(Part 3 in series on Dwight Kessel)

By Ralphine Major

Like many in his generation, Wallace Dwight Kessel faced hard times during his growing up years.

“During the depression, a lot of people came up with ideas on how to make money.  I remember wash board bands performing on the store porch from time to time and they would have a cup or bowl for people to throw coins in,” he shared.  “When school was out for the summer, almost without fail, someone would come to town with a pony and camera and walk through neighborhoods and take pictures of children on the pony.  If you paid for one, it would be developed and mailed back to you.  One of my friends would go around with the camera man looking after the pony and would always get his picture made free.”

Kessel recalls making visits to his Grandfather Kessel’s farm three or four hours away and to his other Grandparents’ (Sumates) farm, where his granddad was a country school teacher and principal of a three-room school; seeing movies (a big deal) on Friday night, Saturday afternoon, or Saturday night which included westerns starring Hop-along Cassidy, Randolph Scott, and others; keeping the coal buckets filled from the “coal house” in the front yard and splitting the big chunks of coal to get fossils to take to school for “show and tell;” and getting his first bicycle—a birthday present in 1936—a full-sized black Elgin that his Dad ordered from Sears and Roebuck.  Kessel remembers with clarity and detail another childhood story.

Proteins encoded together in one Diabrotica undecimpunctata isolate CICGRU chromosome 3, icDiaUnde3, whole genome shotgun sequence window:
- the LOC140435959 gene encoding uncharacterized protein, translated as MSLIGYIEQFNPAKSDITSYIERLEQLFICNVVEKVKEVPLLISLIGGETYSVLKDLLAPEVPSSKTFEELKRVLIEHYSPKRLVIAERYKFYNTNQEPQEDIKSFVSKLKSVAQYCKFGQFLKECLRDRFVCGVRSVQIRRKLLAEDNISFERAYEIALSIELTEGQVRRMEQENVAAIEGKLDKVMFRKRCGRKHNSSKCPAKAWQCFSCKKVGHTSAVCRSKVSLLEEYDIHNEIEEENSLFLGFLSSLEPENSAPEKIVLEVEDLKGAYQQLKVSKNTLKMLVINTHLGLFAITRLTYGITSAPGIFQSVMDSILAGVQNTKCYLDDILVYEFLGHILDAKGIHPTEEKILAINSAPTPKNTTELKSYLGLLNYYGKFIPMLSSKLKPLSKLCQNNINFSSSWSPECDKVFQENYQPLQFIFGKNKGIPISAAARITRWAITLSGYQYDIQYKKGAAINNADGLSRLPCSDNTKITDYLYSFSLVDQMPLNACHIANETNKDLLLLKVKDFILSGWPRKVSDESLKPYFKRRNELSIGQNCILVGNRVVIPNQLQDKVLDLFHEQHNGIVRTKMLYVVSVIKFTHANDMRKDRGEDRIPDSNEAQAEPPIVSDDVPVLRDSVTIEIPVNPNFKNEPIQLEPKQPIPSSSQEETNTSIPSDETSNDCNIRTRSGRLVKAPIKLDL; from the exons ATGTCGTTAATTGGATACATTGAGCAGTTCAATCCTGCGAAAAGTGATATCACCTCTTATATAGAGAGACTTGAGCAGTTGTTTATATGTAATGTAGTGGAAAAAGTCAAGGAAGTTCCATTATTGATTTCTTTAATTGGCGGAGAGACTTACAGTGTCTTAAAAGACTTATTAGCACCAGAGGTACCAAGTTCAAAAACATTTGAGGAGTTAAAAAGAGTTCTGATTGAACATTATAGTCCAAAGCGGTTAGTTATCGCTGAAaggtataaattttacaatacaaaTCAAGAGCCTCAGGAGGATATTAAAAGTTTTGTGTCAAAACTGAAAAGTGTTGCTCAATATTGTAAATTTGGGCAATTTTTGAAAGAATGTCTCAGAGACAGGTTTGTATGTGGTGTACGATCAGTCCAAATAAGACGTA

“As we got older, and the weather was good, we hiked to the top of the mountain to play in the wind caves and rocks.  We would take with us some crackers, raisins, a jar of water, and peanut butter sandwiches for snacking.  We picked huckleberries (blueberries), blackberries, and raspberries to eat and take home.  The mountains were covered with a lot of colorful wild flowers.  Among flowers I remember were azaleas, jack in the pulpits, sweet williams, trilliums, daisies, black-eyed susans, and violets.  We earned some spending money by digging sassafras roots and selling them on the store porch for a nickel a bundle.”  (To be continued)

Kessel shares Words of Faith from John 3:16 (KJV): “For God so loved the world, that he gave his only begotten Son, that whosoever believeth in him should not perish, but have everlasting life.”